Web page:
recession. Consultants, architects, construction contractors, mechanical
and electrical contractors, quantity surveyors and property agents saw
facilities management as an opportunity to plug the gap caused by a loss
of business in their core activities.
"The SA market will not have all these emerging facilities management
businesses coming from a range of different disciplines," he says.
"It'll be a more structured growth, with international firms which will
bring with them a decade of experience and knowledge."
James Fitzgerald, the managing director of EDS Africa, says the trend to
outsourcing has become one of the most notable features of business in the
90s and it is likely to intensify.
"Worldwide, across all industries and in the private and public sectors
alike, more and more business managers are turning to outsourcing as the
answer to their problems."
He says the main factors driving outsourcing's popularity are:
An acceleration of change - not just in IT, but in most aspects of the
business market.
An avalanche of innovations, each one presenting opportunities for
increasing competitiveness and enhancing business performance. Perhaps the
most notable example, he says, is the Internet.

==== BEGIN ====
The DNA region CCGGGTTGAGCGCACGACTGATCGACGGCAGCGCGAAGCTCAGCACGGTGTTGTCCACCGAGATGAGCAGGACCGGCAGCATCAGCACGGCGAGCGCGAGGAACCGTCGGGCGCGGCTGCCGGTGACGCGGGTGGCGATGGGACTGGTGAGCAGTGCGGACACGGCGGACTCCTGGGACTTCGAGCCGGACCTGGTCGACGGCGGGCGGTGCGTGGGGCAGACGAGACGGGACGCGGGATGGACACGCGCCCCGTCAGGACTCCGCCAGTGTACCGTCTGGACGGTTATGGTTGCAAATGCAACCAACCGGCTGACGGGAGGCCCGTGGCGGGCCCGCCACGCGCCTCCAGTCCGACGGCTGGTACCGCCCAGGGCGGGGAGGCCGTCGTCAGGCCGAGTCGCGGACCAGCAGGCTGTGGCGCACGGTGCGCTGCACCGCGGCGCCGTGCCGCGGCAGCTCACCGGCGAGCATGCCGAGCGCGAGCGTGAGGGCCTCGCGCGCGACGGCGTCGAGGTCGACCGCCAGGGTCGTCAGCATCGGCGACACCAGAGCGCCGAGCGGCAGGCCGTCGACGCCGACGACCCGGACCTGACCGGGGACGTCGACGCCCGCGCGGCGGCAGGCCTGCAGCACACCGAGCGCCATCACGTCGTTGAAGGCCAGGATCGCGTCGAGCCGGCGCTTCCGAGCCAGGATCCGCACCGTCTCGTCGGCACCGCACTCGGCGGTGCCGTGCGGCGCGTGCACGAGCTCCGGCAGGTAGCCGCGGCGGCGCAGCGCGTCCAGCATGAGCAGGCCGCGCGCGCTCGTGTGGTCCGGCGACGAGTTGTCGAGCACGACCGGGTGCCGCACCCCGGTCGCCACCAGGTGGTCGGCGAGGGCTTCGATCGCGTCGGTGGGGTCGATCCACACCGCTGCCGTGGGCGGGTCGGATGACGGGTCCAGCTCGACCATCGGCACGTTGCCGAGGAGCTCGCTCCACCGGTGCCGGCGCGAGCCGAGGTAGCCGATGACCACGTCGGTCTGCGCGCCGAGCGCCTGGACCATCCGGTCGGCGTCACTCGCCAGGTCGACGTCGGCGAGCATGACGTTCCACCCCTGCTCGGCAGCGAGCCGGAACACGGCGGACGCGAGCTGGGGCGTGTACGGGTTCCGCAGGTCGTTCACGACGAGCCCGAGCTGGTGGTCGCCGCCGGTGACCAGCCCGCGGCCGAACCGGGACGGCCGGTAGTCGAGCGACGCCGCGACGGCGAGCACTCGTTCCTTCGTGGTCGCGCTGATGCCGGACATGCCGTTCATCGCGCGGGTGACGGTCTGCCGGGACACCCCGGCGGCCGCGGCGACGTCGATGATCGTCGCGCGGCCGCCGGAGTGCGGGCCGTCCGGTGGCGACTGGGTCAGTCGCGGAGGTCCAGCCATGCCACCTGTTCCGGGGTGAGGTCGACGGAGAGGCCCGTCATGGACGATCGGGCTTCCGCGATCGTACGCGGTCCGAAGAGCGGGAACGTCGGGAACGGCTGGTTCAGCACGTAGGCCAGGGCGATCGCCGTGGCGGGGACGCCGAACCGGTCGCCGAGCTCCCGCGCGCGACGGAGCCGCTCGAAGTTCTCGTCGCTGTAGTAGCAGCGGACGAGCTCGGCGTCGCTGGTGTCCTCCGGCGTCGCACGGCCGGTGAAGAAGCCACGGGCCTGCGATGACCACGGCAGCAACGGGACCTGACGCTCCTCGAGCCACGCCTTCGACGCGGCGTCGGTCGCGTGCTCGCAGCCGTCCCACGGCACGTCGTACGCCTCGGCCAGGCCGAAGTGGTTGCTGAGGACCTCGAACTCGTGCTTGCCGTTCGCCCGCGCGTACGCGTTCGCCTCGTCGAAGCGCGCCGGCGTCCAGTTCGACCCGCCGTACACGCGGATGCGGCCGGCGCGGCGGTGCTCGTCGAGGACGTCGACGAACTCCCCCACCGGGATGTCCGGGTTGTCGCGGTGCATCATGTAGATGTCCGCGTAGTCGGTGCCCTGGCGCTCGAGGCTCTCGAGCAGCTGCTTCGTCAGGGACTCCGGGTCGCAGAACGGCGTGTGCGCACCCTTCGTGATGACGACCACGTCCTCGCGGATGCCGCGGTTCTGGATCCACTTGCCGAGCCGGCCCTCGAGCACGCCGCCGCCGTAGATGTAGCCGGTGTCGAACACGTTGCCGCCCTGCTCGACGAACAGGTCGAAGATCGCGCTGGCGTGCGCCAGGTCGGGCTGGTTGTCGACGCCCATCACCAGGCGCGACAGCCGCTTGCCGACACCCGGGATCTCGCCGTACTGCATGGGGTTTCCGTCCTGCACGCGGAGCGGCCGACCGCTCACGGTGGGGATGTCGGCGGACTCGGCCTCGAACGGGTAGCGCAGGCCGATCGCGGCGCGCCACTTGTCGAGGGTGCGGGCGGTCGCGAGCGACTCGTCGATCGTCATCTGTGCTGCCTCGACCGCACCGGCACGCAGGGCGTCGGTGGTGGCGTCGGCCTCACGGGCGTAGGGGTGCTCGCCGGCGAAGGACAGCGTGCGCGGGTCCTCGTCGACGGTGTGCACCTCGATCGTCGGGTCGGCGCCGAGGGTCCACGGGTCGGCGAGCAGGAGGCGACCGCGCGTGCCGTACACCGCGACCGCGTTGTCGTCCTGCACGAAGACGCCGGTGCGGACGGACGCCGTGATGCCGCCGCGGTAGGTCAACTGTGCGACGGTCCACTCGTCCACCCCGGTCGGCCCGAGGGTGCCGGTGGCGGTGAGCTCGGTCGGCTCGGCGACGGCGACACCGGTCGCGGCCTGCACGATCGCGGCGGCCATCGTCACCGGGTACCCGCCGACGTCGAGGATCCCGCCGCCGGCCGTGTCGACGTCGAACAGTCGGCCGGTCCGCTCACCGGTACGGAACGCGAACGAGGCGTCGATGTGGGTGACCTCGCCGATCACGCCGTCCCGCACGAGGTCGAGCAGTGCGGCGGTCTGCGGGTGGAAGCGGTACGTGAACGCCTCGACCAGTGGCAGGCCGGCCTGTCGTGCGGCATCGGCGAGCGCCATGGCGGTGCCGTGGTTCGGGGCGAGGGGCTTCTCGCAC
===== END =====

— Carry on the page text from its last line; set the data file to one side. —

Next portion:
Global competition. The convergence of telecommunications, computing and
information services has made it easier than ever for companies to compete
worldwide.
"Oceans, mountain ranges and national borders are no longer a major
consideration, and language barriers are rapidly disappearing," he says.
"It's enough of a challenge for most businessmen simply to protect their
established customer base from global raiders. To aggressively expand
their operations into new markets requires something extraordinary."
Downsizing/restructuring. A response to all of the above has been the
move to smaller, more flexible and agile and more focused businesses.
Processes are re-engineered and operations streamlined.
"We've seen the end of the monolithic organisational structure and the
emergence of operations that separate out the customer-facing activities
from the back office."
Third era of IT. The first was process automation, using the computer to
run what used to be manual processes. Then came the re-engineering of
these processes to make them more efficient.
In the third era, IT is being used to redefine organisations and markets.
"It has become a strategic tool that is being used to reinvent the market
and the kind of organisation, structure and processes needed to address
this market.
"This is why, for the first time in its 50-year history, IT has become a
key issue for the chief executive."
Fitzgerald says the focus of outsourcing must be on business, not on IT.
"IT in isolation cannot improve anything. It must be tightly harnessed to
the business processes it supports," he says.
"Too often in the past, business processes have been retrofitted to new
information systems. If the processes support the business strategy and
the information systems are built in parallel to support these, then
maximum benefit will accrue.
"This means that those responsible for delivering IT must be present at
the boardroom table when the planning starts, and they must continue that
close relationship throughout the change process."